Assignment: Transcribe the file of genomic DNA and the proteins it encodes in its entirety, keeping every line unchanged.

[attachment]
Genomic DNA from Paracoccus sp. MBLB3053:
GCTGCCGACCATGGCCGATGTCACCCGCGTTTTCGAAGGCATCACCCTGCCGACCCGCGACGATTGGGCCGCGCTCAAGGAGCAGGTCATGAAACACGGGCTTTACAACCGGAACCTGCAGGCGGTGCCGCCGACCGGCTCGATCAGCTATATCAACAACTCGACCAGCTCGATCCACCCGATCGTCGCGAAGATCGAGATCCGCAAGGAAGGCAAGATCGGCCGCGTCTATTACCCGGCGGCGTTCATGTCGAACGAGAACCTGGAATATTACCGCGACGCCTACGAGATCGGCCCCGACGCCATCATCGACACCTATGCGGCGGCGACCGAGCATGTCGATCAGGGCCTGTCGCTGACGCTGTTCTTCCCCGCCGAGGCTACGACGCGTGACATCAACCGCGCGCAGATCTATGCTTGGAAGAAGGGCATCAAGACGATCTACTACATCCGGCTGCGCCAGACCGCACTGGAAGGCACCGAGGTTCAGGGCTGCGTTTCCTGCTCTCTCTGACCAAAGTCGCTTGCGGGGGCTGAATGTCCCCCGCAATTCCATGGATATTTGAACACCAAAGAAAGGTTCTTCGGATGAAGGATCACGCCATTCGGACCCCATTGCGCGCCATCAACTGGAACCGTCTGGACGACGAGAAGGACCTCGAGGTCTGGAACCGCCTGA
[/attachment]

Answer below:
Genomic DNA from Paracoccus sp. MBLB3053:
GCTGCCGACCATGGCCGATGTCACCCGCGTTTTCGAAGGCATCACCCTGCCGACCCGCGACGATTGGGCCGCGCTCAAGGAGCAGGTCATGAAACACGGGCTTTACAACCGGAACCTGCAGGCGGTGCCGCCGACCGGCTCGATCAGCTATATCAACAACTCGACCAGCTCGATCCACCCGATCGTCGCGAAGATCGAGATCCGCAAGGAAGGCAAGATCGGCCGCGTCTATTACCCGGCGGCGTTCATGTCGAACGAGAACCTGGAATATTACCGCGACGCCTACGAGATCGGCCCCGACGCCATCATCGACACCTATGCGGCGGCGACCGAGCATGTCGATCAGGGCCTGTCGCTGACGCTGTTCTTCCCCGCCGAGGCTACGACGCGTGACATCAACCGCGCGCAGATCTATGCTTGGAAGAAGGGCATCAAGACGATCTACTACATCCGGCTGCGCCAGACCGCACTGGAAGGCACCGAGGTTCAGGGCTGCGTTTCCTGCTCTCTCTGACCAAAGTCGCTTGCGGGGGCTGAATGTCCCCCGCAATTCCATGGATATTTGAACACCAAAGAAAGGTTCTTCGGATGAAGGATCACGCCATTCGGACCCCATTGCGCGCCATCAACTGGAACCGTCTGGACGACGAGAAGGACCTCGAGGTCTGGAACCGCCTGA